International Economics + Case studies in global Economics

This course is part of the training Bachelor in Business Management.

International Economics: 5
Case Studies In Global Economics: 5

Course level
Introductory or advanced

Course prerequisites (start competences)

Principles of Economics (Micro- and Macroeconomics)
Fundamental knowledge of Micro- and Marco-economics
Students at least in their second year
students are able to do research, make analyses and work on papers, assignments independently
students are able to work in team
students are generally able to adapt to foreign cultures
students are able to contribute to discussions in English
students are able to fluently read and write English
enthusiast, willing to learn
open minded
critical, yet not arrogant
eager to function in a multicultural environment
longing for international experience
willing to give and receive feedback; able to cope with negative feedback
stress resistant
motivated and not easily giving up
having an own opinion, while at the same time being able to listen to others

International economics
Course description and goals

The goal of this course is to help students understand the basics of international trade and the effects of various international economic policies on domestic and world welfare. The course highlights sources of comparative advantage, gains and losses from trade, the impact of trade on economic growth, and effects of trade policy interventions such as tariffs, quotas, voluntary export restraints, and export subsidies. The students will also become familiar with the effects of international agreements on regional trade liberalization (such as EU and NAFTA) and on multilateral trade liberalization (e.g., WTO). Upon completion, students should be able to explain the balance of payments, how foreign exchange rates are determined and how the international monetary system functions.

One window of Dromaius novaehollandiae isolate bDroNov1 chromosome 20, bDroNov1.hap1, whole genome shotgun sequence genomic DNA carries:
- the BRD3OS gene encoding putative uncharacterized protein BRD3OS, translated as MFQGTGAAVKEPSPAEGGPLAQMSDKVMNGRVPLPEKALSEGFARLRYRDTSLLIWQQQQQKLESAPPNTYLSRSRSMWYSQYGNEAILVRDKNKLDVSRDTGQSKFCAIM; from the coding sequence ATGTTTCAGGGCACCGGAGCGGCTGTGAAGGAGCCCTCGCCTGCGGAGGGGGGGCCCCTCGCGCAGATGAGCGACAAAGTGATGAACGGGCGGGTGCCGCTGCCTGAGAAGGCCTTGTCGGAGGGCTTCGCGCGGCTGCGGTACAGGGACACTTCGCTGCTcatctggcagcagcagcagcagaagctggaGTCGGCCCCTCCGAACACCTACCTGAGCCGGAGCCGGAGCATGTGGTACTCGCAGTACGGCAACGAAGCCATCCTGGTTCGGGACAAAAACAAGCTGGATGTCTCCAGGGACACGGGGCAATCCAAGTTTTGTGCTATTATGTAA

Table of Contents

International Trade Theory
Early trade theories
Classical theory
Absolute Advantage
Comparative Advantage
The Standard Trade Model
The Heckscher-Ohlin-Samuelson (HOS) model
Modern trade theories
Internal economies of scale and the pattern of specialisation in free trade
External economies of scale
The Porter analysis
International Trade Policy
Trade Restrictions: Tariffs
The optimum tariff theory
Import tax
Export tax
Export subsidy
Nontariff Trade Barriers
Modern arguments relating to protection
The Political Economy of Protectionism
Infant industry argument
External economies of scale
Strategic trade policy
Trade policy and market failure
The practice of protection
Theory of effective protection
The role of GATT and WTO
Business, government and lobbying
Economic Integration
Forms of economic integration
Trade creation and trade diversion in customs unions
Dynamic benefits from customs unions
Growth and development with international trade
Growth and development over time
Trade theory and economic development
The contribution of trade to development
The terms of trade and economic development
Immiserizing Growth
Export instability and economic development
Import substitution versus export orientation
Trade liberalization and growth in developing countries
Current problems facing developing countries
Foreign Debt Problem
Trade problem
International Resource Movements and Multinational Corporations
Types of foreign investments
Data on international capital flows
Motives for international portfolio investments
Motives for direct foreign investments
Effects of international capital flows on investing and host countries
Reasons for the existence of multinational corporations
Problems created by multinational corporations in the home country
Problems created by multinational corporations in the host country
Motives and welfare effects of international labour migration
Exchange rates and the International Financial System
The Balance of international payments
Purchasing-Power Parity and exchange rates
The International Monetary System
Fixed exchange rates
Flexible/Floating exchange rates
Managed exchange rates
Today’s Hybrid System
International Monetary Institutions after World War II
The International Monetary Fund
The World Bank
The Bretton Woods System

Teaching Method

The class sessions consist of a combination of lectures, discussion, and group exploration and problem solving sessions. Students are required to prepare a written analysis of case studies and present their results.
The instructor leads the ensuring  and qualified feedback from